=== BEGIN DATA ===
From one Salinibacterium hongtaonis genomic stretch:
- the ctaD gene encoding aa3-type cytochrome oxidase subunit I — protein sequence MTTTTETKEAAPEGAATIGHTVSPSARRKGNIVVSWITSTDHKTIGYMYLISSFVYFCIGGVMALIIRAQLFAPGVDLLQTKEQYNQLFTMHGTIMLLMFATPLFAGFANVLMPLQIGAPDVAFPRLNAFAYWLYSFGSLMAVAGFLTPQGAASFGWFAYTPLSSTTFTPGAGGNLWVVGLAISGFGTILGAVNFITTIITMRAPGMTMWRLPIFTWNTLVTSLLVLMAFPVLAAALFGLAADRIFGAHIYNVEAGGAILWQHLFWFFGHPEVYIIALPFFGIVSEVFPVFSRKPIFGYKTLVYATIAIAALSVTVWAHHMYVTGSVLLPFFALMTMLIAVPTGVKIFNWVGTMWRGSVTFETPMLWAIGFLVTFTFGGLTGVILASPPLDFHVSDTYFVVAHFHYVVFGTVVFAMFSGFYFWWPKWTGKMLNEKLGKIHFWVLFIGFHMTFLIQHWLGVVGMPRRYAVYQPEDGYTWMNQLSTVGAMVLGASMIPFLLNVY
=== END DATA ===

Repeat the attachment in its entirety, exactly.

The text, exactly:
From one Salinibacterium hongtaonis genomic stretch:
- the ctaD gene encoding aa3-type cytochrome oxidase subunit I — protein sequence MTTTTETKEAAPEGAATIGHTVSPSARRKGNIVVSWITSTDHKTIGYMYLISSFVYFCIGGVMALIIRAQLFAPGVDLLQTKEQYNQLFTMHGTIMLLMFATPLFAGFANVLMPLQIGAPDVAFPRLNAFAYWLYSFGSLMAVAGFLTPQGAASFGWFAYTPLSSTTFTPGAGGNLWVVGLAISGFGTILGAVNFITTIITMRAPGMTMWRLPIFTWNTLVTSLLVLMAFPVLAAALFGLAADRIFGAHIYNVEAGGAILWQHLFWFFGHPEVYIIALPFFGIVSEVFPVFSRKPIFGYKTLVYATIAIAALSVTVWAHHMYVTGSVLLPFFALMTMLIAVPTGVKIFNWVGTMWRGSVTFETPMLWAIGFLVTFTFGGLTGVILASPPLDFHVSDTYFVVAHFHYVVFGTVVFAMFSGFYFWWPKWTGKMLNEKLGKIHFWVLFIGFHMTFLIQHWLGVVGMPRRYAVYQPEDGYTWMNQLSTVGAMVLGASMIPFLLNVY